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‘Happy’ New Year?

We acknowledge that the source of goodness in our lives lies at least partially outside ourselves: other people, nature, and ultimately God. 

WINDOW ON EUROPE AUTOR 63/Jeff_Fountain 02 DE ENERO DE 2024 12:45 h
Photo via [link]Weekly Word[/link].

‘Happy New Year’ may sound trite with daily reports of violence and injustice in Ukraine and Gaza filling our screens. 



Yet happiness is a fruit of gratitude, not circumstances. This year I have often been encouraged by our YWAM Ukraine sisters and brothers who continue to express gratefulness for God’s blessings even while under constant bombardment and discomfort.



Ira Kapitonova, for example, recently wrote from Kyiv after yet another drone attack: 



[destacate]Happiness is a fruit of gratitude, not circumstances[/destacate] We are sleeping in our hallway. We heard several explosions, and there are reports of drone fragments hitting an apartment building. I know it sounds horrible, yet even despite these attacks, it feels good to be home. 



Four months ago, I wasn’t sure what life back in Kyiv would be like, but now I know that little can compare to being at home. Even though we spent the first 18 months of this full-scale war at my grandma’s, it still wasn’t really our home, and we never knew what would trigger the unbearable wave of homesickness. It could be a dish we used to make, a picture on my phone, or a significant day we had to miss.



A couple of weeks ago, someone asked me where our joy comes from now, when we are nearing the end of the second year of the full-scale invasion.



We learn to live day by day, dealing with challenges step by step, learning to be grateful in the moment. We wake up, and we are thankful there were no explosions at night and we are well-rested.



We get ready to go to school, and we are grateful to be able to travel safely through the city. At school, the children often pray and thank God that they don’t need to go to the basement (our bomb shelter).



We come home, and we appreciate the chance to be together as a family because the war has separated many families.



We learn to find joy in daily struggles. An air raid might have prevented us from going out, but we could have family time in our hallway (the safe part of our apartment).



A snowstorm might have paralyzed the city, but it meant the indescribable joy of playing in the snow for the kids, so we would seize this opportunity just to let them have fun.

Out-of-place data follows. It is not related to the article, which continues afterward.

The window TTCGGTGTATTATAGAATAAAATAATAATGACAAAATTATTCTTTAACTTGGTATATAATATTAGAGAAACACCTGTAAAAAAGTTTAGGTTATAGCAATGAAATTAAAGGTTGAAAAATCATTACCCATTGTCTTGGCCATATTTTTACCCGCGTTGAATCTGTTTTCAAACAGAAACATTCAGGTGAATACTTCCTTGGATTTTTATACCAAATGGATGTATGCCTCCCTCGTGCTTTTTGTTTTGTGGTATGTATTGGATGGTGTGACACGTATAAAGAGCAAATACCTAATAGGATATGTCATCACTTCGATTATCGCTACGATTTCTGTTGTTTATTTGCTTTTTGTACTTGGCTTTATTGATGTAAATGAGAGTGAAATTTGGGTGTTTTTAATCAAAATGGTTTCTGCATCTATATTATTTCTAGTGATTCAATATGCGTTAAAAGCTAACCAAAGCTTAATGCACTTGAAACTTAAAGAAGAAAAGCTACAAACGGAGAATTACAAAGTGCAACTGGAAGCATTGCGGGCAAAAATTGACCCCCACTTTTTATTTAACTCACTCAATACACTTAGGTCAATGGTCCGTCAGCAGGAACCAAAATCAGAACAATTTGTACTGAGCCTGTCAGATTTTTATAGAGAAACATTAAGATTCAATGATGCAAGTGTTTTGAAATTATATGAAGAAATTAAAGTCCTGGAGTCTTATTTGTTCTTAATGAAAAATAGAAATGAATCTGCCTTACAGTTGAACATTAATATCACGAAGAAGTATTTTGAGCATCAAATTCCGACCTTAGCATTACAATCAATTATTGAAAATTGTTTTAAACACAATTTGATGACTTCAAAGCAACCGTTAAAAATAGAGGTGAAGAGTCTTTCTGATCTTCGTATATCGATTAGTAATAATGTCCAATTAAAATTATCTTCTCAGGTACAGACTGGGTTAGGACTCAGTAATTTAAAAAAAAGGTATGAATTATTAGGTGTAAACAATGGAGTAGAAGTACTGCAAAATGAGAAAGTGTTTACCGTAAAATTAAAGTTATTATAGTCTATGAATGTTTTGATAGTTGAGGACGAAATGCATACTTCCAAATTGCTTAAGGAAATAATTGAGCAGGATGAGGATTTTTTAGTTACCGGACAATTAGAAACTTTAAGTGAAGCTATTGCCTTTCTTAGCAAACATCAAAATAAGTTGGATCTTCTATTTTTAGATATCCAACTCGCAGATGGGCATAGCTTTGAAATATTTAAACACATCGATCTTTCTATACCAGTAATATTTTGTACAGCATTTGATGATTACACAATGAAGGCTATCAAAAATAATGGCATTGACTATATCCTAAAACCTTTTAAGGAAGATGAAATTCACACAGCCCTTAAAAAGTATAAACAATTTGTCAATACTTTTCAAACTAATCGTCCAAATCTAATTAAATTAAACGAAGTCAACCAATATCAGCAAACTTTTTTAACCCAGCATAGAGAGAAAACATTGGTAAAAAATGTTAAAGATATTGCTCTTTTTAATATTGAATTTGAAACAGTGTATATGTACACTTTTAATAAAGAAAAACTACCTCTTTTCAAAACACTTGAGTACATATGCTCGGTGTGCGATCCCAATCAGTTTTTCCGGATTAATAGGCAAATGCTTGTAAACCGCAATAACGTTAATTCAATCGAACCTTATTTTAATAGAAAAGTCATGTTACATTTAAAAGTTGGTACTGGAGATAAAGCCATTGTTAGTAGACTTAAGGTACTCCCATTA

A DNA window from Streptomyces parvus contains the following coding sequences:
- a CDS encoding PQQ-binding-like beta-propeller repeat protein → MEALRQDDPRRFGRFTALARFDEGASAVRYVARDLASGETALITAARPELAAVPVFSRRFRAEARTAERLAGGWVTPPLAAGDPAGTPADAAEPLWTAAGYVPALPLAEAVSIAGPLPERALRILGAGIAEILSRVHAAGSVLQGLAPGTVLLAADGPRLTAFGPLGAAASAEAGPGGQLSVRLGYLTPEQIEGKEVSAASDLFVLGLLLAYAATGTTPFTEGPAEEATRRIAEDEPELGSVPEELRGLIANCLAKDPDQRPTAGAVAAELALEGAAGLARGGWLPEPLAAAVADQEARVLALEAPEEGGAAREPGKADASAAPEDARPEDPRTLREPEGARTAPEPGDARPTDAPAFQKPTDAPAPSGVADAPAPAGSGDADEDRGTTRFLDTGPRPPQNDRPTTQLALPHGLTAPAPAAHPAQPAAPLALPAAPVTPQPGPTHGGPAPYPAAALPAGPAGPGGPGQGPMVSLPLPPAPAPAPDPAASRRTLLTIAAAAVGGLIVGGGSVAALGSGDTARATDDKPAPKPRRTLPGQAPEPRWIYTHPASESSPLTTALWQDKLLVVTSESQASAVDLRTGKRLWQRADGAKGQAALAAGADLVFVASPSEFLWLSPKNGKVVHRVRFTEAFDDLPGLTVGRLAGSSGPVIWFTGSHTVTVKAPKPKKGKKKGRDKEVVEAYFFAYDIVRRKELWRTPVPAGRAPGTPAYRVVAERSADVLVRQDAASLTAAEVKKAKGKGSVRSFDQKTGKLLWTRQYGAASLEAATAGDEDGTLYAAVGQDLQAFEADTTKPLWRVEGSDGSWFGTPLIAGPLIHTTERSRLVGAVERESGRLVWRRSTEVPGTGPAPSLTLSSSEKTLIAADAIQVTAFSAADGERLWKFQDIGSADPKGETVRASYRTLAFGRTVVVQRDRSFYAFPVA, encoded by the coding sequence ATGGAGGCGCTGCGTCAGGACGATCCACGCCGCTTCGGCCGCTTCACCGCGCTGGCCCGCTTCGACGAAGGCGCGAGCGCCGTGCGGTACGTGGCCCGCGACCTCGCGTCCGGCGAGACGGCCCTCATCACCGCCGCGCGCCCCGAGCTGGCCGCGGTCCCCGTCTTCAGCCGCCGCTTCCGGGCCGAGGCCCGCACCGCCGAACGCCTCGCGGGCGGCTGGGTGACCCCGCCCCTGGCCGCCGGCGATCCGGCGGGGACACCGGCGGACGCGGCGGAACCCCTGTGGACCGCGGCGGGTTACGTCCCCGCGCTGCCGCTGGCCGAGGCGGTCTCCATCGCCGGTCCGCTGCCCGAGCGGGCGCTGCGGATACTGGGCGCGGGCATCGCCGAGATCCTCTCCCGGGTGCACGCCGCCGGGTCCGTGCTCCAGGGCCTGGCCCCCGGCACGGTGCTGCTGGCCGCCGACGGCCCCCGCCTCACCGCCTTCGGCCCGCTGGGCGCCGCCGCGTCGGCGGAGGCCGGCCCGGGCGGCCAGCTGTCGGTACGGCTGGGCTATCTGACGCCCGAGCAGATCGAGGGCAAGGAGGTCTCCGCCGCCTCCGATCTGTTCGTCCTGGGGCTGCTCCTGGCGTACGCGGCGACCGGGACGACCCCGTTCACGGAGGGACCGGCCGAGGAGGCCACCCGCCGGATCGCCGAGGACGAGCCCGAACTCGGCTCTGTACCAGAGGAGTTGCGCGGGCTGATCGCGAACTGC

We are still worried about possible blackouts and try to prepare for those, but even as we stock up on candles and flashlights, we bought some battery-powered Christmas lights to bring joy into the darkest of nights.



I wish our days were more predictable, but I also feel like God tells me every morning, “My grace is sufficient for you, for my power is made perfect in weakness” (2 Cor 12:9).



Tonight, I pray for all to be able to experience the joy of God’s love and grace — whether it is in the heavily shelled trenches or in the warmth and safety of their homes. God offers us His joy despite circumstances, yet it is up to us to receive it.



 



Overflow with thankfulness



Gratitude makes us happier, studies have shown. The Harvard Medical School published an article about research affirming that gratitude was strongly and consistently associated with greater happiness.



Gratitude helped people feel more positive emotions, relish good experiences, improve their health, deal with adversity, and build strong relationships, it said. 



Derived from the Latin word gratia, meaning grace, gratitude is a thankful appreciation for what we receive, whether tangible or intangible. We acknowledge that the source of goodness in our lives lies at least partially outside ourselves: other people, nature, and ultimately God. 



The Bible of course has always taught that God wants us to overflow with thankfulness.



The Psalmists exhort us to ‘Praise the LORD, my soul, and forget not all his benefits’, (Ps. 103:2); to  ‘Praise the LORD. Give thanks to the LORD, for he is good; For His mercy is everlasting’ (Ps.106:1); and to ‘Sing to the LORD with grateful praise; make music to our God on the harp.’ (Ps.147:7). 



[destacate] The Bible of course has always taught that God wants us to overflow with thankfulness[/destacate] The exhortations continue in the New Testament: ‘Give thanks in all circumstances; for this is God’s will for you in Christ Jesus’, Paul instructs the Thessalonians (1 Thess 5:18).


And from James: ‘Consider it pure joy, my brothers and sisters,whenever you face trials of many kinds, because you know that the testing of your faith produces perseverance. (James 1:2,3).



As we think back over the past year and look forward to the new, let’s follow the exhortation of the old Sunday School chorus:



Count your blessings, name them one by one,

Count your blessings, see what God has done!

Count your blessings, name them one by one,

And it will surprise you what the Lord has done.



This then is how we can have a happy New Year. 



Jeff Fountain, Director of the Schuman Centre for European Studies. This article was first published on the author's blog, Weekly Word.


 

 


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